Also, oats can be cross-contaminated with gluten if it’s harvested, stored, processed or packaged using the same equipment and facilities used for gluten-containing grains and cereals. Therefore, safe granola is made from certified gluten free oats.
The process of preparing a gluten free granola recipe can also be compromised. For example, you may be using knives that you used on foods with gluten. Again, preparing the granola mixture can be vulnerable to contamination.
How to Buy Gluten-Free Granola
While granola is considered gluten-free, some of the ingredients used to make it may contain gluten. Also, there’s a cross-contamination risk with gluten if it’s grown, harvested, stored or processed in the same facilities used to handle gluten grains.
So, if you are on a gluten-free diet, how do you ensure that you only buy gluten-free granola? Well, the only way to ensure that you get gluten-free granola is by purchasing certified gluten-free granola.
Therefore, whenever you are buying granola, check the product’s label for gluten-free certification. Products bearing this certification have been tested and certified as being 100% gluten-free.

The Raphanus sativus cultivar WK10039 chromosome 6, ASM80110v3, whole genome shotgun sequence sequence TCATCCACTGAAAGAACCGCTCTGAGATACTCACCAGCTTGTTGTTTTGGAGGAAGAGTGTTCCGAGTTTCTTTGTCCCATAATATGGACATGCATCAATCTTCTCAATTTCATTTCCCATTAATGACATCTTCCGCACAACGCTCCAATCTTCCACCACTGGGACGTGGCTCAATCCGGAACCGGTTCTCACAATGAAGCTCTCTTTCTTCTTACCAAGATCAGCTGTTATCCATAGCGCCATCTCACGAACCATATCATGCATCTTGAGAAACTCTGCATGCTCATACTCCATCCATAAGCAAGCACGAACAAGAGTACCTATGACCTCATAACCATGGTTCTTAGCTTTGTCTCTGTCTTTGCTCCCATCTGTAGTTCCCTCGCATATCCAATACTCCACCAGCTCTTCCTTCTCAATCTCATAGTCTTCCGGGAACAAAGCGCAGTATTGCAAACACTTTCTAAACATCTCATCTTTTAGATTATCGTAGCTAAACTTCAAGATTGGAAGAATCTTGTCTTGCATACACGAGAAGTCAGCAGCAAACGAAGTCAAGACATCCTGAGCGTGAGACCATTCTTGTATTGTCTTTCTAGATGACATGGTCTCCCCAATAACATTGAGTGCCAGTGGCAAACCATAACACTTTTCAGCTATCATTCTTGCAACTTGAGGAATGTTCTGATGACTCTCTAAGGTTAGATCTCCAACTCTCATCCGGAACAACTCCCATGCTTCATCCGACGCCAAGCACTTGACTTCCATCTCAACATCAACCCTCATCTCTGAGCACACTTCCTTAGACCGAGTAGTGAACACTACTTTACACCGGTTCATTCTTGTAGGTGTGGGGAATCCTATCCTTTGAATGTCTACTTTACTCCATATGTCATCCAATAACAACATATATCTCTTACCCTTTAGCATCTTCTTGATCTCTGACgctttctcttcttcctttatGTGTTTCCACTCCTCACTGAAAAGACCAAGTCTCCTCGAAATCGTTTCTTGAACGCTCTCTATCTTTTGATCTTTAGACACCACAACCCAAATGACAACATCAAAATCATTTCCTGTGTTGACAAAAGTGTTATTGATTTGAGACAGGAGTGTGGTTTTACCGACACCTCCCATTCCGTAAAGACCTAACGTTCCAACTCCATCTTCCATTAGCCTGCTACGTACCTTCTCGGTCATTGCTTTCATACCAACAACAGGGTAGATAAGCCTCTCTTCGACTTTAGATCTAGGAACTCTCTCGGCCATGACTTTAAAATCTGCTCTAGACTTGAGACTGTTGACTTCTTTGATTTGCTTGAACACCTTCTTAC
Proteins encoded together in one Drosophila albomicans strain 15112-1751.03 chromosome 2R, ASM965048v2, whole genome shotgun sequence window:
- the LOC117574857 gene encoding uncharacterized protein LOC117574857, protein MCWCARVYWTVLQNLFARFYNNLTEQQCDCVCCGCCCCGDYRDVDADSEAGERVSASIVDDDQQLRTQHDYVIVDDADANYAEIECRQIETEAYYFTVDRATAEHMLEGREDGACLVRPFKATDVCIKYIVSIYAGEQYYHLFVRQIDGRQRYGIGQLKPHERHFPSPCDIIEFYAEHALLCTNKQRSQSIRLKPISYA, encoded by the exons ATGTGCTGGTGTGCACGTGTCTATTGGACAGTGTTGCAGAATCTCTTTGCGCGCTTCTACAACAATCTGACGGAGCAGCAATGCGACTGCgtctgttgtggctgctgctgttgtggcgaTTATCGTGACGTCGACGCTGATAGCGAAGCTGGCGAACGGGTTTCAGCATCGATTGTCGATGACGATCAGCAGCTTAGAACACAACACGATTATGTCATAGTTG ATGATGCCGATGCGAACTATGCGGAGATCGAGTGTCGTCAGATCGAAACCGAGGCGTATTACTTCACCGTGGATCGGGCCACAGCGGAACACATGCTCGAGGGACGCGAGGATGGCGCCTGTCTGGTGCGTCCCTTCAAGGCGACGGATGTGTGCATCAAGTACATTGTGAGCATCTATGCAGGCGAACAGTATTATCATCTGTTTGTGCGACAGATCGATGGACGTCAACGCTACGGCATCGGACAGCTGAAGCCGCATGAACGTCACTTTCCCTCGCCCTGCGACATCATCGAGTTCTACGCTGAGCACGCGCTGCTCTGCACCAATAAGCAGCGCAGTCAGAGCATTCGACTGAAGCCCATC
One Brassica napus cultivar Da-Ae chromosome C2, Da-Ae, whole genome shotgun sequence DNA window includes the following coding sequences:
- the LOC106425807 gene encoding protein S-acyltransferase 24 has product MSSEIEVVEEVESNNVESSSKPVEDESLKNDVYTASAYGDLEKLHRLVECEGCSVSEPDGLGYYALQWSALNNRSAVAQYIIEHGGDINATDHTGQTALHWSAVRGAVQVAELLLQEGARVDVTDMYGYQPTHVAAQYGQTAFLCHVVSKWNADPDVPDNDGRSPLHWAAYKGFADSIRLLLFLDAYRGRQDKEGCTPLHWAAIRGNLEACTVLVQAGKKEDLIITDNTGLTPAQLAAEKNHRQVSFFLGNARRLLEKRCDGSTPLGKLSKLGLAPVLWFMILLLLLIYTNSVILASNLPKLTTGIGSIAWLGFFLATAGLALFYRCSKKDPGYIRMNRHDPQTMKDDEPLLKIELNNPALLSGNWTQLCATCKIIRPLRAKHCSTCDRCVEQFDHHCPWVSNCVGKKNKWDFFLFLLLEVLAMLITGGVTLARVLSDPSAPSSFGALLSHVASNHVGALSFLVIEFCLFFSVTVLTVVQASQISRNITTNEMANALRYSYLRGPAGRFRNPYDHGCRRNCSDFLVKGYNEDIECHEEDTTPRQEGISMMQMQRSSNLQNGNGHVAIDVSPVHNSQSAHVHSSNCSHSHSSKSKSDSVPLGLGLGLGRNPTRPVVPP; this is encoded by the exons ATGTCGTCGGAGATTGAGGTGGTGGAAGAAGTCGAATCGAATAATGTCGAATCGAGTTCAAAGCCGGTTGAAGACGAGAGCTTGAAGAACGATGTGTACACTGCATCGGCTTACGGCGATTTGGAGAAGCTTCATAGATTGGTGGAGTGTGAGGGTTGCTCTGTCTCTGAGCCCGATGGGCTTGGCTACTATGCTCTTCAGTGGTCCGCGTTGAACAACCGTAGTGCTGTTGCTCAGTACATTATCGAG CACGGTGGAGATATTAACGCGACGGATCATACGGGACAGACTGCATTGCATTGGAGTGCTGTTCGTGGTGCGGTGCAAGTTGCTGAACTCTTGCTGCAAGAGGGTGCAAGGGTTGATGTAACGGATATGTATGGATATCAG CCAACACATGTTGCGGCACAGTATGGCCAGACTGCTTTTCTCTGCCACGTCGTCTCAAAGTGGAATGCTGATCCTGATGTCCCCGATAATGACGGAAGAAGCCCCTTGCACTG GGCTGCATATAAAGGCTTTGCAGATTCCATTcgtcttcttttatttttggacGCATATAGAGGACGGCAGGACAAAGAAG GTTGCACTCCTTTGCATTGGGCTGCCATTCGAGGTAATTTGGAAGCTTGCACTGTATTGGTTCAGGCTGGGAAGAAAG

With the right consumer discretion, you will not have a problem to find gluten free granola and specific gluten free granola brands. Again, the gluten free industry has been growing exponentially, and you are going to have a lot of options to choose from.
If the market cannot give you the type of granola that you want, then you can consider making your own granola. Through preparing your own granola, you will make it according to the specification that you desire.
If you use the right process, homemade granola can be as tasty as the commercial one,and you can prepare it the way you want.
About THE AUTHOR
James Parker has a Masters degree in Sustainability with a focus on land management, permaculture and regenerative agriculture. He also has experience managing sustainability projects, and is passionate about conservation and sustainability.Read More About James Parker